Posts Tagged ‘Cape Cod’

It was our last night on Cape Cod and we wanted our farewell dinner to be a special one. We searched the various publications we’d picked up, looking for a seafood place that might meet our exacting standards. Lobster . . . it had to be lobster. And good lobster at that. We stumbled upon Anthony’s Commaquid Inn and decided it would be perfect—assuming it was open. A phone call confirmed that it was, and we set off for our dining adventure.

Everything on the Cape is ridiculously close by Texas standards, so even allowing for primping we arrived at our destination 15 minutes after the phone call. Driving up, we thought two things: 1) it looked mighty fancy for our jeans-clad selves and 2) it didn’t look like anyone was there.

When we strode through the front door, the hostess greeted us with a cheery, “I just talked to you on the phone, didn’t I?” We agreed, and were shown to our seats. We scored a table at the window with an amazing view of Cape Cod Bay…

our table at Anthony's Cummaquid Inn

Our table

…which was not as impressive as it sounds, considering the only other customers were an elderly couple who had already reached the dessert course.

view of empty restaurant

Where is everybody?

“Where were all the people?” we wondered. The manager calmed our fears by telling us this was their first week open for the season, and reminding us the Celtics-Lakers final game was that night. Everyone else on the Cape was in front of a TV.

That explained everything, so we settled in to enjoy the view and the undivided attention of the restaurant staff.



They had—oh joy—lobster as their special. Stuffed lobster, in fact, and it sounded so good even Rosemary, our lobster purist, ordered it. But first, we got these lovely popovers:


That's my salad, it was time for a veggie

The other two had lobster bisque:
Lobster bisque

Then the main course arrived.

Baked Stuffed Lobster a la Hawthorne

Baked Stuffed Lobster a la Hawthorne aka heaven on a plate

And we were happy.

Note to servers-in-training: when taking a pic of patrons, please tactfully mention that one’s hair is doing stupid things and might should be fixed prior to immortalizing on film.

It was amazing. This, imho, is how lobster should taste. It was the perfect final dinner for our fabulous vacation. Please visit this restaurant—I want them to still be in business when I return to the Cape.

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The nice folks at Cape Abilities saw my previous post and invited us for pie at Centerville Pie Company. Well, that was a no-brainer—we were delighted to learn more about Cape Abilities and we never turn down pie.

So we went here:

Centerville Pie Co. Sign

in Centerville, MA (on Cape Cod)

And met Liz from Cape Abilities:

Vikki, Liz, Rosemary & Me

Vikki, Liz, Rosemary & Me

And ate absolutely amazing pie:

Strawberry-Rhubarb pie

My strawberry-rhubarb in front; Rosemary's all-berry in back

Liz works with the beach buckets like the one we found in our room when we arrived. Cape Abilities distributes 30,000 beach buckets each summer, providing advertising for local businesses, much-needed products and information for tourists, and employment for some 70 people with disabilities. During the winter months they do things like put handles on paint buckets, apply stickers onto other products, etc.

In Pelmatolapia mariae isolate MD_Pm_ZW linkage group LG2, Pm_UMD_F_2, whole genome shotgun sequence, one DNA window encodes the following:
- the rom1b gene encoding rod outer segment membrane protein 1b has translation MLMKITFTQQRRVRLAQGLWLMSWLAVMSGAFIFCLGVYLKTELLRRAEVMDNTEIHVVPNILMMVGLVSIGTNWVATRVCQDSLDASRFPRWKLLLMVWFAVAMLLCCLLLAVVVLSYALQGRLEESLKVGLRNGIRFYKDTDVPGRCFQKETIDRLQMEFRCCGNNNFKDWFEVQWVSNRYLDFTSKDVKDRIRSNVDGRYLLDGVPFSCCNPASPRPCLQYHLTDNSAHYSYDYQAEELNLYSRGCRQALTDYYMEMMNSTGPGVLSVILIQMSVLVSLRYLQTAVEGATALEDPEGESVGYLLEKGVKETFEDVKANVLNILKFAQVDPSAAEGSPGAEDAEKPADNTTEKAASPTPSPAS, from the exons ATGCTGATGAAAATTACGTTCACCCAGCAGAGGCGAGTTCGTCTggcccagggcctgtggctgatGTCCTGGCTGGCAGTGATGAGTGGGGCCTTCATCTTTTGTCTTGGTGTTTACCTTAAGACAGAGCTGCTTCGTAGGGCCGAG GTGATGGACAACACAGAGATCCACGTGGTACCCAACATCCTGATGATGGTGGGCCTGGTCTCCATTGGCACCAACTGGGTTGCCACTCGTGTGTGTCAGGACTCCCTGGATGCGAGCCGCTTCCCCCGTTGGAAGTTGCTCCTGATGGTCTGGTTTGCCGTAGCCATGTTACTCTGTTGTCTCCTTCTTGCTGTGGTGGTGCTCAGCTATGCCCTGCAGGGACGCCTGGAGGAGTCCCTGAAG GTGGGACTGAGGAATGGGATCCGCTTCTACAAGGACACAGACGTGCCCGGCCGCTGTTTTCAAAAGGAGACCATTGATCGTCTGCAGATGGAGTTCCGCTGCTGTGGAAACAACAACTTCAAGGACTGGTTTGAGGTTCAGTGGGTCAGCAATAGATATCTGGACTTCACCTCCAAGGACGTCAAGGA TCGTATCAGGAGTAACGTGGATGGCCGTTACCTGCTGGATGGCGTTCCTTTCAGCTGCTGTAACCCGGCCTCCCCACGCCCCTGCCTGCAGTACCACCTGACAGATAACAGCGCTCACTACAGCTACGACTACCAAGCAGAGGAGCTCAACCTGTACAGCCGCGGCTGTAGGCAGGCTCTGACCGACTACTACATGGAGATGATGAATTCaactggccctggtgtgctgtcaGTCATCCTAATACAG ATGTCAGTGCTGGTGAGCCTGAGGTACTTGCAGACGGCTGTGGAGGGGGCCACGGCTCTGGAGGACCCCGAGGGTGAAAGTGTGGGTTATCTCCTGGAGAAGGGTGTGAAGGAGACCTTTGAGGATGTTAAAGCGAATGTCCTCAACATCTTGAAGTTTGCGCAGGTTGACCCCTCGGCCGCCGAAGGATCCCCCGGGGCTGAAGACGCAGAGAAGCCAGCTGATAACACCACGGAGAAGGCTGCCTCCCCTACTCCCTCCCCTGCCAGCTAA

You may be wondering about the connection between Cape Abilities and the Centerville Pie Company. It’s quite the story. The Pie Company had only been open a month or so when Oprah came to town to attend Eunice Kennedy Shriver’s funeral. The owner sent Oprah a chicken pot pie, Oprah loved it—and said so—and business took off like a rocket. To help keep up with demand, Centerville Pies partnered with Cape Abilities.

Now they work together to make these fabulous pies, with many of the Cape Abilities people working in their industrial kitchen, pulling chicken, peeling apples, and the like. Alas, that kitchen is currently being remodeled, so we didn’t get a tour (maybe on our next trip?) but here’s a video that will take you behind the scenes: http://www.youtube.com/watch?v=FAoBK1KpE9M

We had a wonderful time talking to Liz, learning more about how Cape Abilities operates, and luxuriating in absolutely fabulous pie. If you find yourself on Cape Cod, visit the Cape Abilities Farm and go to the Centerville Pie Company. You’ll love them! I recommend scheduling these visits early in your stay, as you’re going to want to go back to both. Trust me on this: I would never lead you astray, especially where pie is involved.

P.S. Those pie people make a darn fine cranberry scone, too. We took some to go for breakfast the next day and they were fabulous.

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Woods Hole, MA

There’s a great little show on the Sci-Fi Channel called Eureka”. It’s about a small town somewhere in the U.S. where all the brightest and best scientists live and create freaky-amazing scientific…stuff. Which, on the TV show, tends to go horribly wrong.

View of Eel Pond channel, Woods Hole, MA

View from the bridge

Today we visited Woods Hole, MA—the real-life, ocean-going version of Eureka. It’s home to NOAH (National Oceanic and Atmospheric Administration) or an outcropping of it, anyway; WHOI (Woods Hole Oceanographic Institution); the Marine Biology Laboratory; and God only knows what else in secret locations around, in, on, or under the Cape. The Marine Biology Laboratory is the oldest private marine laboratory in North America. 37 Nobel Prize-winning scientists have worked at the MBI; 11 of them took courses there. Oh yeah. It’s Eureka.

Metal sea creatures, Woods Hole, MA

Good day's catch or fisherman's nightmare?

Being us, we spotted this place as we drove into town and began our visit here
Pie in the Sky Bakery, Woods Hole, MA

It was a difficult decision…

Inside Pie in the Sky Bakery

what to choose, what to choose...

…until we saw they had bread pudding. Bread pudding afficianados, that’s what we are. After all, we spend a lot of time at the Meyerson Symphony Center, home of the best bread pudding in Dallas, so we know whereof we speak. And this stuff…

Bread pudding